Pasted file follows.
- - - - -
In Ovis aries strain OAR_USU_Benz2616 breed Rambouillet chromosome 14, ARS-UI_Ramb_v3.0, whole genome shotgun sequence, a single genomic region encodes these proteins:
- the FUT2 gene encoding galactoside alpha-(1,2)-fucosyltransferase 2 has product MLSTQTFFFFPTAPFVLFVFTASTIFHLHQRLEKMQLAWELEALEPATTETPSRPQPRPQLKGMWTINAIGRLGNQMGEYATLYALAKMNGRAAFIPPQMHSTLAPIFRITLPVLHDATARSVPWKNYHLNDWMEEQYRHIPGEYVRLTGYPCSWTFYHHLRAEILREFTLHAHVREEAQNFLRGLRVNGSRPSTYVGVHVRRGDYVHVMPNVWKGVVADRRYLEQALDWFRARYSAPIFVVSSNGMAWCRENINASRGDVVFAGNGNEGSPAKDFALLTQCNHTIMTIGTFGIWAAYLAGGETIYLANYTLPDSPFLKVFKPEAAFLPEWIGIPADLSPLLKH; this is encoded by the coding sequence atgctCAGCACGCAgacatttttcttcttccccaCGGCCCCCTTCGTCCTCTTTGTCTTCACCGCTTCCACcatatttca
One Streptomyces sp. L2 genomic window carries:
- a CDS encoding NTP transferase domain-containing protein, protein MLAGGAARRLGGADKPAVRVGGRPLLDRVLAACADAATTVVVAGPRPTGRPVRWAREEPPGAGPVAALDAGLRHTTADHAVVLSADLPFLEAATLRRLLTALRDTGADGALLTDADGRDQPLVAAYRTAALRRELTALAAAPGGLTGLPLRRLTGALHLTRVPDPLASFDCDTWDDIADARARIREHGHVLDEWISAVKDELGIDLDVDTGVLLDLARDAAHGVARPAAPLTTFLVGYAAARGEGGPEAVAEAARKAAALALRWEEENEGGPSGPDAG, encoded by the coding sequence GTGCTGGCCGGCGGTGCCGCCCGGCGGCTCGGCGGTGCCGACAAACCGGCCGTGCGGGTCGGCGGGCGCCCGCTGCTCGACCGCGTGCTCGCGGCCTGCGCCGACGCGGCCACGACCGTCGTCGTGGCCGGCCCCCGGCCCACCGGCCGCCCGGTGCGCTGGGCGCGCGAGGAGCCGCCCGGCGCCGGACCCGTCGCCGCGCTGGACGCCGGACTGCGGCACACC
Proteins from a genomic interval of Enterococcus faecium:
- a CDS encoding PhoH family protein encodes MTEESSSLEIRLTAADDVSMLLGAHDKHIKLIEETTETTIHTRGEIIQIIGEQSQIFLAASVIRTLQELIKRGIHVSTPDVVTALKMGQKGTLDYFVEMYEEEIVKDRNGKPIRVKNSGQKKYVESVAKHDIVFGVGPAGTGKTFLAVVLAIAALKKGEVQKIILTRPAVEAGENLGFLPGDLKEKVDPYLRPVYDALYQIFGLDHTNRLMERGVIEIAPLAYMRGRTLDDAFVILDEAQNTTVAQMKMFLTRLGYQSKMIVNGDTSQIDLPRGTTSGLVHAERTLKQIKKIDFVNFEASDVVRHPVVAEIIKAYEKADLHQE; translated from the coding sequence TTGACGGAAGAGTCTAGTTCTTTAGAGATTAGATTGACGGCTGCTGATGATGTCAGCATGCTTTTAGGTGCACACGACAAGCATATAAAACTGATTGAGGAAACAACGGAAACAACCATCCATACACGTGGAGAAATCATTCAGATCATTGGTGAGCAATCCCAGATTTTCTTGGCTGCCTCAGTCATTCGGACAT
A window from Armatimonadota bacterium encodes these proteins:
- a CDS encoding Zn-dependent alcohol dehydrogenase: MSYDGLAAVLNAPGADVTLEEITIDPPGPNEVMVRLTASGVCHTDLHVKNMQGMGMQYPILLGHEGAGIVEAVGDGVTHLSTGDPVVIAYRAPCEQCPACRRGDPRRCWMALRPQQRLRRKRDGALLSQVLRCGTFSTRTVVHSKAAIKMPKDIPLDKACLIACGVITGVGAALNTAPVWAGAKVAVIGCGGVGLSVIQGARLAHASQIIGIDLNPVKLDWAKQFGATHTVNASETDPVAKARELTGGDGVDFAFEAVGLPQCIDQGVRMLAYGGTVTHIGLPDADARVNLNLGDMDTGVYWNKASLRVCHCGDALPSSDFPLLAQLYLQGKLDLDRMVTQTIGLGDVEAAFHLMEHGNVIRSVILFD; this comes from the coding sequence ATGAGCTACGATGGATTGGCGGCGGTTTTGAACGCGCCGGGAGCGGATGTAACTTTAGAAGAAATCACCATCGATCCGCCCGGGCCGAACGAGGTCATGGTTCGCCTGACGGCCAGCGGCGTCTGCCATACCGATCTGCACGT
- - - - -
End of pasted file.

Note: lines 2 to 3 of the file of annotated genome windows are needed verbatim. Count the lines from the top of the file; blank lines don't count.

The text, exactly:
- the FUT2 gene encoding galactoside alpha-(1,2)-fucosyltransferase 2 has product MLSTQTFFFFPTAPFVLFVFTASTIFHLHQRLEKMQLAWELEALEPATTETPSRPQPRPQLKGMWTINAIGRLGNQMGEYATLYALAKMNGRAAFIPPQMHSTLAPIFRITLPVLHDATARSVPWKNYHLNDWMEEQYRHIPGEYVRLTGYPCSWTFYHHLRAEILREFTLHAHVREEAQNFLRGLRVNGSRPSTYVGVHVRRGDYVHVMPNVWKGVVADRRYLEQALDWFRARYSAPIFVVSSNGMAWCRENINASRGDVVFAGNGNEGSPAKDFALLTQCNHTIMTIGTFGIWAAYLAGGETIYLANYTLPDSPFLKVFKPEAAFLPEWIGIPADLSPLLKH; this is encoded by the coding sequence atgctCAGCACGCAgacatttttcttcttccccaCGGCCCCCTTCGTCCTCTTTGTCTTCACCGCTTCCACcatatttca
One Streptomyces sp. L2 genomic window carries: